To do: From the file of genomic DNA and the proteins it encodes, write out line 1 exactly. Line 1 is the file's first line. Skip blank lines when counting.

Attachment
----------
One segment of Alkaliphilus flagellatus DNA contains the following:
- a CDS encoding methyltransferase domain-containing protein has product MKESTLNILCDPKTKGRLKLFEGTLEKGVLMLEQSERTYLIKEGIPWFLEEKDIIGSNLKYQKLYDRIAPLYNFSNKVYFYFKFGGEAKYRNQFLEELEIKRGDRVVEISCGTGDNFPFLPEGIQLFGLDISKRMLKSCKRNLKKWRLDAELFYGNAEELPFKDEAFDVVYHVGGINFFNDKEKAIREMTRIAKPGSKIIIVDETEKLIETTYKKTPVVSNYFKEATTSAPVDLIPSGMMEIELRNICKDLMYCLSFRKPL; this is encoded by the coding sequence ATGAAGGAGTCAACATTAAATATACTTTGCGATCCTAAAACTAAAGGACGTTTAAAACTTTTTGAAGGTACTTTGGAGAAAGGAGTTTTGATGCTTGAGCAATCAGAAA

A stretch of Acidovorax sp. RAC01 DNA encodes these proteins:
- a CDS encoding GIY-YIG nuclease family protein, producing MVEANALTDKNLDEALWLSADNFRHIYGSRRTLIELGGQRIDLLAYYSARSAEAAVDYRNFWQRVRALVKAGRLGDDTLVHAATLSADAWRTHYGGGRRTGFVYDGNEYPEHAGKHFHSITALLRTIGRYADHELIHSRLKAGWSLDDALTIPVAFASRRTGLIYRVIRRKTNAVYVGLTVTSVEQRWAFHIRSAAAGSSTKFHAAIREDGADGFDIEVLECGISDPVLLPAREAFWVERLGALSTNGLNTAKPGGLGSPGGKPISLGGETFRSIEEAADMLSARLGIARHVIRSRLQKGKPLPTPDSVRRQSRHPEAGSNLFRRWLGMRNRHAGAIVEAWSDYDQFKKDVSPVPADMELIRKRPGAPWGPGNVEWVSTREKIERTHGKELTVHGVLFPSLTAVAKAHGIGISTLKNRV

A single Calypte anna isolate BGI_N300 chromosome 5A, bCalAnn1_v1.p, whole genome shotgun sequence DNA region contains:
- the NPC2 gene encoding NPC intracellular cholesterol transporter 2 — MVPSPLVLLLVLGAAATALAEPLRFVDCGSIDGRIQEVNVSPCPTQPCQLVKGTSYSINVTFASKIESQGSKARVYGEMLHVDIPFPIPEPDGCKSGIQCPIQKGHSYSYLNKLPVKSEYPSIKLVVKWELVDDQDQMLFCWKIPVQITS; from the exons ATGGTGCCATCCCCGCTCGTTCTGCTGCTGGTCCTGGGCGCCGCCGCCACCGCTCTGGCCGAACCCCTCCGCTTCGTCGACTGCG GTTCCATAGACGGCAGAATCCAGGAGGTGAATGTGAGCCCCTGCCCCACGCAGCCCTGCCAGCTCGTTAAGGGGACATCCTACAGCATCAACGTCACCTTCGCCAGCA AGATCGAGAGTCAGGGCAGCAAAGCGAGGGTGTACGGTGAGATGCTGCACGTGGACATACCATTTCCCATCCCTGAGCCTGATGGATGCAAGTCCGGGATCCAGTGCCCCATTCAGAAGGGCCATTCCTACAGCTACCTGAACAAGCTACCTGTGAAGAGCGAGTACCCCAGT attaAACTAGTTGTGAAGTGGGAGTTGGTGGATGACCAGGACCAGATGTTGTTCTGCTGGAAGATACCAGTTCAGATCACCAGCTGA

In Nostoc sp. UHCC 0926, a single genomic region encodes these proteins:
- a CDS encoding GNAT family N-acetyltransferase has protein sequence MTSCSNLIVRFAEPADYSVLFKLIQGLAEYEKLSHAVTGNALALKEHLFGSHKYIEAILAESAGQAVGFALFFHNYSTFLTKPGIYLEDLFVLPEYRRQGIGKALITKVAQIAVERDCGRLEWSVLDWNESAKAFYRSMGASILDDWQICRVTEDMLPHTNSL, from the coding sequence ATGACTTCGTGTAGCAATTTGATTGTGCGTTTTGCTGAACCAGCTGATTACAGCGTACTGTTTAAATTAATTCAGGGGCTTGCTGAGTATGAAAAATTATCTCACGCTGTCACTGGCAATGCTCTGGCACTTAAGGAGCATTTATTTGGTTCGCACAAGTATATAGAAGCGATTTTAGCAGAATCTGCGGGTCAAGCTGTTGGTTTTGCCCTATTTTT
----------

One segment of Alkaliphilus flagellatus DNA contains the following: